In two instances Jesus went home with disreputable people and their companions (Matthew and Zacchaeus, both despised as tax-collectors), and was roundly criticized for the company He was keeping. The Master put down those observing Matthew’s feast with the observation that if one wishes to be a spiritual minister, one goes where the need is greatest, to “those who are sick” (Luke 5:31). And of the “sinner” Zacchaeus, He says that sharing a celebratory meal together is quite appropriate when salvation comes to the house of a repentant “son of Abraham,” for “the Son of Man came to seek and to save the lost” (Luke 19:9-10).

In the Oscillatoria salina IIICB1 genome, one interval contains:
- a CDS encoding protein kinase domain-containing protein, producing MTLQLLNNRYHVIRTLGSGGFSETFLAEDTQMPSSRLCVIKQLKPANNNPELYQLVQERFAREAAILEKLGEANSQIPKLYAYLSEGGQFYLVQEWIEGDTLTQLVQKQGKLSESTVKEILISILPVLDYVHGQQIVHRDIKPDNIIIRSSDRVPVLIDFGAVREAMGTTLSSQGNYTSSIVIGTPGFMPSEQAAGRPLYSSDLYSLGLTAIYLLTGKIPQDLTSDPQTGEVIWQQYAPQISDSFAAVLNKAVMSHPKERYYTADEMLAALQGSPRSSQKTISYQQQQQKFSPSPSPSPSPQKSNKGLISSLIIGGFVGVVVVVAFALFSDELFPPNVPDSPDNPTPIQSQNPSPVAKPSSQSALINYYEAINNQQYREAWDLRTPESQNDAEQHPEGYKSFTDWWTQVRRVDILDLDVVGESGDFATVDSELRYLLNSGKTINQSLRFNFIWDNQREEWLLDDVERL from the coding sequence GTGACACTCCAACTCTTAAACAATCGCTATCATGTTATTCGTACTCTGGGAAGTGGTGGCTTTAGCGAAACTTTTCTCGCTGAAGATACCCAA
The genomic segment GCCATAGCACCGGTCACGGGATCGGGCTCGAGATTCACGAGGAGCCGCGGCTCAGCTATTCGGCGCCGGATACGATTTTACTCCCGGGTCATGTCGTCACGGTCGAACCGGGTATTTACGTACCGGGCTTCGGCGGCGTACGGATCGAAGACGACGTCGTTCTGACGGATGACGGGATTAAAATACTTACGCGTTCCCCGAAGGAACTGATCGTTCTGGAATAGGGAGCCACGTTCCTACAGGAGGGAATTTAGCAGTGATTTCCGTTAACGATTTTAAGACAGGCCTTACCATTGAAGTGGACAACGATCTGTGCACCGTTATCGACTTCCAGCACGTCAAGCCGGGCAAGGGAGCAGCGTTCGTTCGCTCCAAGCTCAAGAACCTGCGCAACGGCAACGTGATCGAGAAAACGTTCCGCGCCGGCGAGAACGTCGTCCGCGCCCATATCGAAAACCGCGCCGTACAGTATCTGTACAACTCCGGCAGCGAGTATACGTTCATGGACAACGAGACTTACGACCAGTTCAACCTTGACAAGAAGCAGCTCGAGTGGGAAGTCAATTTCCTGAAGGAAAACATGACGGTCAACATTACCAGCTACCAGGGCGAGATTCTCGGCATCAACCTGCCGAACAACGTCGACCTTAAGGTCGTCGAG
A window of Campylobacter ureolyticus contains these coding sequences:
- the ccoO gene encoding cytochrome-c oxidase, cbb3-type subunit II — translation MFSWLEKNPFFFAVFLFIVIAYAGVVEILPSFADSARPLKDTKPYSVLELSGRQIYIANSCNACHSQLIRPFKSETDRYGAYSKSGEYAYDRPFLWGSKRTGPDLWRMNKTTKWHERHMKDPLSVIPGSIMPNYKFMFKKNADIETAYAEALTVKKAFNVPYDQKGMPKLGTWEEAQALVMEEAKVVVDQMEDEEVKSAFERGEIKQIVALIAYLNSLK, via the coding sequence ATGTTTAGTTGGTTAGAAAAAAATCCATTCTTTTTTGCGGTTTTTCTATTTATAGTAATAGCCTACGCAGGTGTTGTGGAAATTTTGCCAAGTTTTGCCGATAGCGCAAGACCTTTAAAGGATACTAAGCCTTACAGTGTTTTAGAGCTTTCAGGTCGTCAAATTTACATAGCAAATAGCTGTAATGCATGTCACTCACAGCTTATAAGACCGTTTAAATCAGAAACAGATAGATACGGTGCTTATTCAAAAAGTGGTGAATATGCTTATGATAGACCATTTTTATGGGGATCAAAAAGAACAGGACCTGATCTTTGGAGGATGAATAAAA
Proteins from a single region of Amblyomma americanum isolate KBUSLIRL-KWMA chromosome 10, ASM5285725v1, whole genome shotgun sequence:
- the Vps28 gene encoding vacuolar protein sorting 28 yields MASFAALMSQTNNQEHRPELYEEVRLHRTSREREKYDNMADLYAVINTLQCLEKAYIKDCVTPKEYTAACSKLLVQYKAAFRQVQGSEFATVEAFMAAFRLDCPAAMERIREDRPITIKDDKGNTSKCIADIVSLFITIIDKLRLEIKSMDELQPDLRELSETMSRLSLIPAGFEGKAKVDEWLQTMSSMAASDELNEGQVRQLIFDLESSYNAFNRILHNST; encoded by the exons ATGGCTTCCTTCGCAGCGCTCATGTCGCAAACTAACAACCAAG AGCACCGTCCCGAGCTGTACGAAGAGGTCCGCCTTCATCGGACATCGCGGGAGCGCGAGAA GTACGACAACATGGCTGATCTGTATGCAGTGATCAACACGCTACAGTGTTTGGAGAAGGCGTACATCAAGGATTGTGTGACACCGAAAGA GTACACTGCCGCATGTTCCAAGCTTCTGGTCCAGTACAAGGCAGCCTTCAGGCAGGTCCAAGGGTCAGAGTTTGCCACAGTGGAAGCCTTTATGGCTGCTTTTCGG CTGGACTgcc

But Jesus’ most scathing and confrontive remarks occurred when He was invited home by prominent Pharisees. These hosts and their guests were called out for their elitist self-righteousness in showing contempt for those Jesus saw as the primary targets for His compassion and ministry. Such challenges were often followed by parables that underlined His lessons to His fellow-diners. When He was the guest of a ruler of the Pharisees (who invited Jesus in order to catch Him in word or deed), He obliged them by openly healing a man on the Sabbath (Luke 14:1-6). Then followed three parables, the object of which was to show that God’s social order and evaluation of people is quite contrary to the way humans exalt themselves at the expense of others.